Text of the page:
This week more history has been made for Africa at the Olympics. Records have been broken and Africans have responded present with strength.
Tunisia, with Ahmed Hafnaoui offered the African continent its first medal of the games, by winning gold in the 400m freestyle swimming. Then, Mohamed Khalil Jendoubi won silver in the Men’s 58kg Taekwondo.
Burkina Faso got its first ever medal since the creation of the Olympic games. Hugues Fabrice Zango won the bronze medal in the Men’s triple jump. It was really good to watch him, and I am proud for this son of the land of Thomas Sankara. Moreover, he won his medal, Burkina Faso’s medal on the 61st anniversary of the country’s independence (as you know most Francophone countries are not really independent from France because of the FCFA, but this is a story for another day).
Namibia Christine Mboma came back from behind to win silver in the Women’s 200m in front of some of the world’s best. Now remember that Christine Mboma and her compatriot Beatrice Masilingi were barred from running their favorite distance, 400m, just a month ago, and had to all of sudden readjust to run 200m. They were declared ineligible for the longer race because of a genetic condition that raises their testosterone levels. South African Caster Semenya, a two-time Olympic champion in the 800m (2016 and 2012), is the most famous DSD (difference in sexual development) athlete who has been stopped from running in Tokyo. All three 800m medallists at the 2016 Rio Olympics – Semenya, Burundi’s silver medallist Francine Niyonsaba and Kenyan bronze winner Margaret Wambui – were DSD athletes… I am not sure I understand the whole issue, because for me, I wonder how one can be born female and then one day some organization tells them that they are not female. I find it hard to fathom. So let’s see what will happen. Mboma is the first Namibian female to win an olympic medal… she is following in the tracks of the great Namibian athlete Frankie Fredericks (Frankie Fredericks: Sprinting to the Finish for Namibia).
Blessing Oborududu of Nigeria won Silver in the Women’s freestyle 68kg. Ese Brume did not disappoint and won Nigeria’s first medal of the Tokyo Olympic Games, taking bronze in the women’s long jump.
Ethiopia Selemon Barega gave Ethiopia its first Men’s 10,000m gold since Kenenisa Bekele in 2008. Lamecha Girma won silver in the Men’s 3000m steeplechase. Gudaf Tsegay won bronze in the Women’s 5000m race, while Letesenbet Gidey won the bronze medal in Women’s 10000m.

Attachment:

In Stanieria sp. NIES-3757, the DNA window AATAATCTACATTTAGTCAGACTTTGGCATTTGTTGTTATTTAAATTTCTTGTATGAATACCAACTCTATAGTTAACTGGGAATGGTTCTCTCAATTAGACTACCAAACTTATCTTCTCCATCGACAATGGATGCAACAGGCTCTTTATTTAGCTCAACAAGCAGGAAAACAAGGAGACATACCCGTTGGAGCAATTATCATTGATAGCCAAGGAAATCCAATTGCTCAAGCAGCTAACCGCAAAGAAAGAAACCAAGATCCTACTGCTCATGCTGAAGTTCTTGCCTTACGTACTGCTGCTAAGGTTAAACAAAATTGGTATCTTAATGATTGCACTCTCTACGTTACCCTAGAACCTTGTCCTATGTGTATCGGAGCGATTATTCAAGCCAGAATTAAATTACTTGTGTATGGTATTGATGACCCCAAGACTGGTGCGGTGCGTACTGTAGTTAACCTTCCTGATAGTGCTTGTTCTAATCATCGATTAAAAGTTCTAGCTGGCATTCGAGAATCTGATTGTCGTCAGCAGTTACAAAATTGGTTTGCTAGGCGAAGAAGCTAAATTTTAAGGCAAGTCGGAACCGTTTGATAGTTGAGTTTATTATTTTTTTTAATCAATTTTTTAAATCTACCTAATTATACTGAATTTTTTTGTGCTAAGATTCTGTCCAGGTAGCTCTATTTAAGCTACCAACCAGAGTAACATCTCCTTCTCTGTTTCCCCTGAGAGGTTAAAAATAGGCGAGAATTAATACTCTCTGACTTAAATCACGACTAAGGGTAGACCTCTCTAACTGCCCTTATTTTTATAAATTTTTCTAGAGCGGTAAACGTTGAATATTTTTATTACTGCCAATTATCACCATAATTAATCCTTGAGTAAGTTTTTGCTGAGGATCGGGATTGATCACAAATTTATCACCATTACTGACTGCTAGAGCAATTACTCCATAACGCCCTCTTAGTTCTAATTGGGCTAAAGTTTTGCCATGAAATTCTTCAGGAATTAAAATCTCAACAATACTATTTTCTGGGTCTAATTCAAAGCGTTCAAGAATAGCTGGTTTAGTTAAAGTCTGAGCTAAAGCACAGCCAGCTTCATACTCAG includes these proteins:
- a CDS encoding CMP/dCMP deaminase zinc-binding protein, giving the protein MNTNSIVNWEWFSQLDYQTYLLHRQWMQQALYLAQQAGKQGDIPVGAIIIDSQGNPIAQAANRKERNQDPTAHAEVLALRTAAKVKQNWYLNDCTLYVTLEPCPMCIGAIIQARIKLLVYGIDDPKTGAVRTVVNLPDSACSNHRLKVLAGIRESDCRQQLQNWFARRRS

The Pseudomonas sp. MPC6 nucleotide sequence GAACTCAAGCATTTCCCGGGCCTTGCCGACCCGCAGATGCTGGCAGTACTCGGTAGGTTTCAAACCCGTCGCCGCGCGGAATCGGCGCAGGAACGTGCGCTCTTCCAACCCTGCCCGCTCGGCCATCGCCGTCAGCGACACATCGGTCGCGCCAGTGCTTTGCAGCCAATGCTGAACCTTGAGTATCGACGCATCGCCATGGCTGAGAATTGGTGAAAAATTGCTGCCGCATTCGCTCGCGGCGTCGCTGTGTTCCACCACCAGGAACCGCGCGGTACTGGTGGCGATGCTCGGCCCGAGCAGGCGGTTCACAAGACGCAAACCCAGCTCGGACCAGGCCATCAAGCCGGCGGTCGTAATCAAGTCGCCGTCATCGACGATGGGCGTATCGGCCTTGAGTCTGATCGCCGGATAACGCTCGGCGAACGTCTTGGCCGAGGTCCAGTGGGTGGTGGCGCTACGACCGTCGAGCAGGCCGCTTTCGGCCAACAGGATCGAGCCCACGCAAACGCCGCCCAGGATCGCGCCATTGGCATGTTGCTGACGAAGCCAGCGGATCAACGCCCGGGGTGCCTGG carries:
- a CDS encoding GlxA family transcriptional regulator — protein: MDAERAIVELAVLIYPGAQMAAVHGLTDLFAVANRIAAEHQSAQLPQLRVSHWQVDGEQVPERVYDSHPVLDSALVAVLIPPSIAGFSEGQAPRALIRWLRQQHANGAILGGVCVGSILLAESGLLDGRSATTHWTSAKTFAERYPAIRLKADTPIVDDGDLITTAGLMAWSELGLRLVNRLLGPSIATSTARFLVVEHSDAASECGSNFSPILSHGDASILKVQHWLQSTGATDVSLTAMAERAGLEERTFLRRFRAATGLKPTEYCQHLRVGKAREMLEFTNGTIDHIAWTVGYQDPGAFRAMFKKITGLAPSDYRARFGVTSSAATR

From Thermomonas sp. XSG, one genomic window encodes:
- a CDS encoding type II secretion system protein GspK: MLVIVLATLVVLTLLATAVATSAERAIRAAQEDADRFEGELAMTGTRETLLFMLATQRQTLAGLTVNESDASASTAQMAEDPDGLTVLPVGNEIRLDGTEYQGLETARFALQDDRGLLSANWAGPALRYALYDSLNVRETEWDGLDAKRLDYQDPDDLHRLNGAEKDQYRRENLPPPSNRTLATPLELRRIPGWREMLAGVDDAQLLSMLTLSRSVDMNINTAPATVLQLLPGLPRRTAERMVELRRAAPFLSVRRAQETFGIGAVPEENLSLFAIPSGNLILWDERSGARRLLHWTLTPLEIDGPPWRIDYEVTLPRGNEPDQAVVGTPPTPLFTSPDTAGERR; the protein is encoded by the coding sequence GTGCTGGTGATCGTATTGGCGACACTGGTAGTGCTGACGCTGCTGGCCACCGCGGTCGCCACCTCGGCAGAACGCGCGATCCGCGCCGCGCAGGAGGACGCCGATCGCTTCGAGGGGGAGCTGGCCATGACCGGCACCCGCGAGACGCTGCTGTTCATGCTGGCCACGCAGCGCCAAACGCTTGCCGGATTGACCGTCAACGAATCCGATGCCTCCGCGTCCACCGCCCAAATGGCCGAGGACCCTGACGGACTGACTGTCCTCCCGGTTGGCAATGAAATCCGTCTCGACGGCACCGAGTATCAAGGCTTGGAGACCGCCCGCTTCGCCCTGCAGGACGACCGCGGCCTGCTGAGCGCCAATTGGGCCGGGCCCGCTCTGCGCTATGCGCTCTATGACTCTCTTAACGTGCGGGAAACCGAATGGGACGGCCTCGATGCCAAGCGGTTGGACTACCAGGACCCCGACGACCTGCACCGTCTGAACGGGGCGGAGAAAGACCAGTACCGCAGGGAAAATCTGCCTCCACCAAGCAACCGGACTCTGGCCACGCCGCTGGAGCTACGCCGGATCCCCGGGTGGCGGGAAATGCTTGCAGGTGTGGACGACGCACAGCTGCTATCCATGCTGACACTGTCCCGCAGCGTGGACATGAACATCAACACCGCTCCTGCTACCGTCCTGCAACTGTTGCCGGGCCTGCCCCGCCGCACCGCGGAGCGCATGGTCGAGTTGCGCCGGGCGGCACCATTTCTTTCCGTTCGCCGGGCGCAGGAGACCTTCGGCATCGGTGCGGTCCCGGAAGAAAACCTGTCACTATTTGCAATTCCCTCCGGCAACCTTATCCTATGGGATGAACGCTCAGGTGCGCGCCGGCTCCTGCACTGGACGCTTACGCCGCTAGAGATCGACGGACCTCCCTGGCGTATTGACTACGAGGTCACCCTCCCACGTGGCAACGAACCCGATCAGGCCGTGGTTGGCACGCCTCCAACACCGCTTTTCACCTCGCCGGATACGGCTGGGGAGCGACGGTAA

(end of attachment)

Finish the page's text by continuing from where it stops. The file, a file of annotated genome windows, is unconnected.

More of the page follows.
Uganda Joshua Cheptegei, the World champion and world record holder, ran a controlled race to take the men’s 5000m gold; last week, he had also won silver in the Men’s 10,000m. Jacob Kiplimo won the bronze medal in the Men’s 10,000m race. Peruth Chemutai became the first Ugandan woman ever to win an Olympic gold medal on Wednesday – triumphing in the Women’s 3,000m steeplechase.
Kenya’s Faith Kipyegon, who had been training with legends like marathon world record holder Eliud Kipchoge thwarted World champion’s Sifan Hassan’s plans of winning a distance treble in Tokyo by retaining the women’s 1500m title by pulling ahead after the bell and winning gold. Her compatriot Peres Jepchirchir won the women’s marathon, defeating world record holder Brigid Kosgei in the closing stages and winning in 2h27min20s, and Kosgei had to settle for silver. Hellen Obiri took home silver in Women’s 5,000m, while Hyvin Kiyeng won bronze in Women’s 3000m steeplechase. The men’s 800m gold went to Emmanuel Kipkurui Korir of Kenya, and his teammate Ferguson Rotich took silver. Timothy Cheruiyot took silver in the Men’s 1500m, while Compatriot Benjamin Kiven took bronze in the men’s 3000m steeplechase. Eliud Kipchoge successfully defended his olympic title at the marathon; he is only the 3rd person in the history of the games to win successive marathons.
South Africa’s Tatjana Schoenmaker won gold, and broke the Women’s 200m world record for breaststroke on Friday. This earned her a call from the President of South Africa, Cyril Ramaphosa, to congratulate her on her victory. Schoenmaker had previously won silver in the Women’s 100m breastrokes, while Bianca Buitendag took silver in surfing,
Morocco’s Soufiane El Bakkali triumphed in the Olympic Men’s 3,000m steeplechase – ending Kenya’s 41-year unbeaten run on the distance.
Egypt’s Giana Farouk (Lotfy) won bronze in the Women’s kumite karate. Seif Eissa, Hedaya Malak, and Mohammed Elsayed Elsayed all won bronze medals in the Men’s 80kg taekwondo, Women’s 67kg taekwondo and Men’s 67kg Greco-Roman wrestling respectively.
Ruth Gbagbi of Cote d’Ivoire won bronze in the Women’s 67kg Taekwondo. She had won Bronze also in Rio 2016. Ghana also took home bronze in the Men’s Feather (52-57kg) boxing with Samuel Takyi.
Lastly, Team Botswana (Isaac Makwala, Baboloki Thebe, Zibane Ngozi, Bayapo Ndori) surprised everyone by giving a beautiful performance and winning the bronze amidst some of the world’s bests in the Men’s 4x400m relay.
Overall, it was a good game… As we turn the page of the Tokyo 2020 Olympics which took place in 2021, we do hope that the Paris 2024 Olympics will be better for Africa, and that the world will be in a better place.